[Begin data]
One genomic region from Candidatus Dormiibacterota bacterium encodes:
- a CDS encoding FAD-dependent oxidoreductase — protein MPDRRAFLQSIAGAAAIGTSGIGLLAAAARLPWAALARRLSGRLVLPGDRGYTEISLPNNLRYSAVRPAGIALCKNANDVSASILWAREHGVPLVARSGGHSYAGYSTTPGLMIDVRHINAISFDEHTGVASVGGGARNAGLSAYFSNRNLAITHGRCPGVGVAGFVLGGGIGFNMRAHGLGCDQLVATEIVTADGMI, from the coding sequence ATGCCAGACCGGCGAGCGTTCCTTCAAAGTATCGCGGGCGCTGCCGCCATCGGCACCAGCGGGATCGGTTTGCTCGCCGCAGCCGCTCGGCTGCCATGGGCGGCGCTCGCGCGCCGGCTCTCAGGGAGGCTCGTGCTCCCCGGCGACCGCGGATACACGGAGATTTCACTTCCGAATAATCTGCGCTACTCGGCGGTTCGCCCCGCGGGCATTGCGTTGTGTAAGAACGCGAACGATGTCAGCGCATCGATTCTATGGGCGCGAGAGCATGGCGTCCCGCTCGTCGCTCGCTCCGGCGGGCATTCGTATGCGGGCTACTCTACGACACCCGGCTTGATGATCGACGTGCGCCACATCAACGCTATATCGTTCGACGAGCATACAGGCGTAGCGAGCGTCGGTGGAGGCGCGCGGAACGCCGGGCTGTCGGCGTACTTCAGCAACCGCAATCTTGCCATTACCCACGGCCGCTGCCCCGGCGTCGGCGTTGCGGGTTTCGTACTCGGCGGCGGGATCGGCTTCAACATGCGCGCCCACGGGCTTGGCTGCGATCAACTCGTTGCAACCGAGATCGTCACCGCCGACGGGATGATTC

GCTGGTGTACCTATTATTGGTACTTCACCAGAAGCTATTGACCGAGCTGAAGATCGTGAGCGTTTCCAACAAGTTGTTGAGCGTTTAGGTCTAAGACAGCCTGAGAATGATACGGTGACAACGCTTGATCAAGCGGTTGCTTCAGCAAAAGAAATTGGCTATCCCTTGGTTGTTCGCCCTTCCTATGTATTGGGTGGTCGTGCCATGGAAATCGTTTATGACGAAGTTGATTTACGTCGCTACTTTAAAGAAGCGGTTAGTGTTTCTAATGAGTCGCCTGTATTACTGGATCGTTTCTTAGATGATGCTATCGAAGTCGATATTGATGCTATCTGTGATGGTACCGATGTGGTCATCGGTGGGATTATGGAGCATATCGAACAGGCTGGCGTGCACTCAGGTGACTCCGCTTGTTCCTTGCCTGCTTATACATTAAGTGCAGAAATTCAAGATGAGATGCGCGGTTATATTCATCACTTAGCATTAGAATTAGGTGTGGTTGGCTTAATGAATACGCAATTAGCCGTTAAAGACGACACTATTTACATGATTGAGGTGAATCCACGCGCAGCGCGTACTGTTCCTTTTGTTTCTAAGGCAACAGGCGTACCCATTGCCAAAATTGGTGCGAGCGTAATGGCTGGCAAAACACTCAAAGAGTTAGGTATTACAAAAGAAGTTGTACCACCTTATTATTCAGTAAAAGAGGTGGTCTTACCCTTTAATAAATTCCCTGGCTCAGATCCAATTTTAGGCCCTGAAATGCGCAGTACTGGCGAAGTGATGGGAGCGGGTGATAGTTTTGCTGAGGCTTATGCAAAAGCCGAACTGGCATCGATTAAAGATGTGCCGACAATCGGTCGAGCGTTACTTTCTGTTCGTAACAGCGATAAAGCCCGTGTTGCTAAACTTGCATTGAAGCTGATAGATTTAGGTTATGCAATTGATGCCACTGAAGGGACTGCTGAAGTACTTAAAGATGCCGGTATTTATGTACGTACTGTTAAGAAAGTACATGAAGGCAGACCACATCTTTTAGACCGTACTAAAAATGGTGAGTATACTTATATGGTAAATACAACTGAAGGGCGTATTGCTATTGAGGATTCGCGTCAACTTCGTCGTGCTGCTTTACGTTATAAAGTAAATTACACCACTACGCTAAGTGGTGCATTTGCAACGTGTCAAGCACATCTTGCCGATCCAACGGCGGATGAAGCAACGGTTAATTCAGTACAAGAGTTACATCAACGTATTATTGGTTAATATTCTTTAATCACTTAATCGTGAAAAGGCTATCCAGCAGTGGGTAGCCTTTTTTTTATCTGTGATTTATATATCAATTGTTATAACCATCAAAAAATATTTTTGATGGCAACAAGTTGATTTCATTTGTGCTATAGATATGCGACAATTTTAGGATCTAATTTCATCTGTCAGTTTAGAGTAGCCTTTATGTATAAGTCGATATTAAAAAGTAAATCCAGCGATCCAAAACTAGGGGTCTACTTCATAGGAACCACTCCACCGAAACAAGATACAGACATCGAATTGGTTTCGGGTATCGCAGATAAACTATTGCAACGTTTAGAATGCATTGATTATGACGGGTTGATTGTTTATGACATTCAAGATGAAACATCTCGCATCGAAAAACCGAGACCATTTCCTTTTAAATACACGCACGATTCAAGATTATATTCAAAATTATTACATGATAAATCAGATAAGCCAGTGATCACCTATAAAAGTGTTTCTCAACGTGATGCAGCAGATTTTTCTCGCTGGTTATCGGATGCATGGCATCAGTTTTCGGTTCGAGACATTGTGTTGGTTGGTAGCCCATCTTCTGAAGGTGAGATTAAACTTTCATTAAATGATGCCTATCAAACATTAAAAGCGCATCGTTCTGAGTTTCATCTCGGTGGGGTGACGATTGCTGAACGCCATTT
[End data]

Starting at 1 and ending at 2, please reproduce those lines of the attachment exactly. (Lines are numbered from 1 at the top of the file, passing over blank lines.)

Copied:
One genomic region from Candidatus Dormiibacterota bacterium encodes:
- a CDS encoding FAD-dependent oxidoreductase — protein MPDRRAFLQSIAGAAAIGTSGIGLLAAAARLPWAALARRLSGRLVLPGDRGYTEISLPNNLRYSAVRPAGIALCKNANDVSASILWAREHGVPLVARSGGHSYAGYSTTPGLMIDVRHINAISFDEHTGVASVGGGARNAGLSAYFSNRNLAITHGRCPGVGVAGFVLGGGIGFNMRAHGLGCDQLVATEIVTADGMI, from the coding sequence ATGCCAGACCGGCGAGCGTTCCTTCAAAGTATCGCGGGCGCTGCCGCCATCGGCACCAGCGGGATCGGTTTGCTCGCCGCAGCCGCTCGGCTGCCATGGGCGGCGCTCGCGCGCCGGCTCTCAGGGAGGCTCGTGCTCCCCGGCGACCGCGGATACACGGAGATTTCACTTCCGAATAATCTGCGCTACTCGGCGGTTCGCCCCGCGGGCATTGCGTTGTGTAAGAACGCGAACGATGTCAGCGCATCGATTCTATGGGCGCGAGAGCATGGCGTCCCGCTCGTCGCTCGCTCCGGCGGGCATTCGTATGCGGGCTACTCTACGACACCCGGCTTGATGATCGACGTGCGCCACATCAACGCTATATCGTTCGACGAGCATACAGGCGTAGCGAGCGTCGGTGGAGGCGCGCGGAACGCCGGGCTGTCGGCGTACTTCAGCAACCGCAATCTTGCCATTACCCACGGCCGCTGCCCCGGCGTCGGCGTTGCGGGTTTCGTACTCGGCGGCGGGATCGGCTTCAACATGCGCGCCCACGGGCTTGGCTGCGATCAACTCGTTGCAACCGAGATCGTCACCGCCGACGGGATGATTC